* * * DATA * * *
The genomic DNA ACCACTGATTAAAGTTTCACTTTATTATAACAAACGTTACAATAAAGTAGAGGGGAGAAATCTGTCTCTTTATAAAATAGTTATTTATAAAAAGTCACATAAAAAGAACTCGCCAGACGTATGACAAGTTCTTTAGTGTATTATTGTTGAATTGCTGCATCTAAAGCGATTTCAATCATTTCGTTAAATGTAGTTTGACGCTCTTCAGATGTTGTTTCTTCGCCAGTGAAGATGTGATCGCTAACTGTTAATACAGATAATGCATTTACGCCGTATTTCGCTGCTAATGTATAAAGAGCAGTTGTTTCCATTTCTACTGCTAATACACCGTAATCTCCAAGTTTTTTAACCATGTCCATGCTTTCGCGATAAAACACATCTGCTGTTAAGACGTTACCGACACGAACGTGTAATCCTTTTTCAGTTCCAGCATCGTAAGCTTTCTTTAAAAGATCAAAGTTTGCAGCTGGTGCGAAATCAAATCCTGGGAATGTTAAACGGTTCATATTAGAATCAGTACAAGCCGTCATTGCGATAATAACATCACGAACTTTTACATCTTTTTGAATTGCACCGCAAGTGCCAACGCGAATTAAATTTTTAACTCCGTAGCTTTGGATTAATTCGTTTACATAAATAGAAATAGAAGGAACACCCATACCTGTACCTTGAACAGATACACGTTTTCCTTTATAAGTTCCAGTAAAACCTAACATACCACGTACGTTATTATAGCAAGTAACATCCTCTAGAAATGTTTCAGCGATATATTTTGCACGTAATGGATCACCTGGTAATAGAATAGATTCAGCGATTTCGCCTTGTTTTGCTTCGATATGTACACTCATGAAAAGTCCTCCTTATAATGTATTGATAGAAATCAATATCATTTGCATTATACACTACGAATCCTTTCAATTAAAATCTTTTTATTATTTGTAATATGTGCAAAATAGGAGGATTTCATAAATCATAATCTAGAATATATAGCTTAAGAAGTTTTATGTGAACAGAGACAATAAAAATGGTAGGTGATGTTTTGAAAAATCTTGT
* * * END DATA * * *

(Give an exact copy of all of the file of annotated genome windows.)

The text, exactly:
The genomic DNA ACCACTGATTAAAGTTTCACTTTATTATAACAAACGTTACAATAAAGTAGAGGGGAGAAATCTGTCTCTTTATAAAATAGTTATTTATAAAAAGTCACATAAAAAGAACTCGCCAGACGTATGACAAGTTCTTTAGTGTATTATTGTTGAATTGCTGCATCTAAAGCGATTTCAATCATTTCGTTAAATGTAGTTTGACGCTCTTCAGATGTTGTTTCTTCGCCAGTGAAGATGTGATCGCTAACTGTTAATACAGATAATGCATTTACGCCGTATTTCGCTGCTAATGTATAAAGAGCAGTTGTTTCCATTTCTACTGCTAATACACCGTAATCTCCAAGTTTTTTAACCATGTCCATGCTTTCGCGATAAAACACATCTGCTGTTAAGACGTTACCGACACGAACGTGTAATCCTTTTTCAGTTCCAGCATCGTAAGCTTTCTTTAAAAGATCAAAGTTTGCAGCTGGTGCGAAATCAAATCCTGGGAATGTTAAACGGTTCATATTAGAATCAGTACAAGCCGTCATTGCGATAATAACATCACGAACTTTTACATCTTTTTGAATTGCACCGCAAGTGCCAACGCGAATTAAATTTTTAACTCCGTAGCTTTGGATTAATTCGTTTACATAAATAGAAATAGAAGGAACACCCATACCTGTACCTTGAACAGATACACGTTTTCCTTTATAAGTTCCAGTAAAACCTAACATACCACGTACGTTATTATAGCAAGTAACATCCTCTAGAAATGTTTCAGCGATATATTTTGCACGTAATGGATCACCTGGTAATAGAATAGATTCAGCGATTTCGCCTTGTTTTGCTTCGATATGTACACTCATGAAAAGTCCTCCTTATAATGTATTGATAGAAATCAATATCATTTGCATTATACACTACGAATCCTTTCAATTAAAATCTTTTTATTATTTGTAATATGTGCAAAATAGGAGGATTTCATAAATCATAATCTAGAATATATAGCTTAAGAAGTTTTATGTGAACAGAGACAATAAAAATGGTAGGTGATGTTTTGAAAAATCTTGT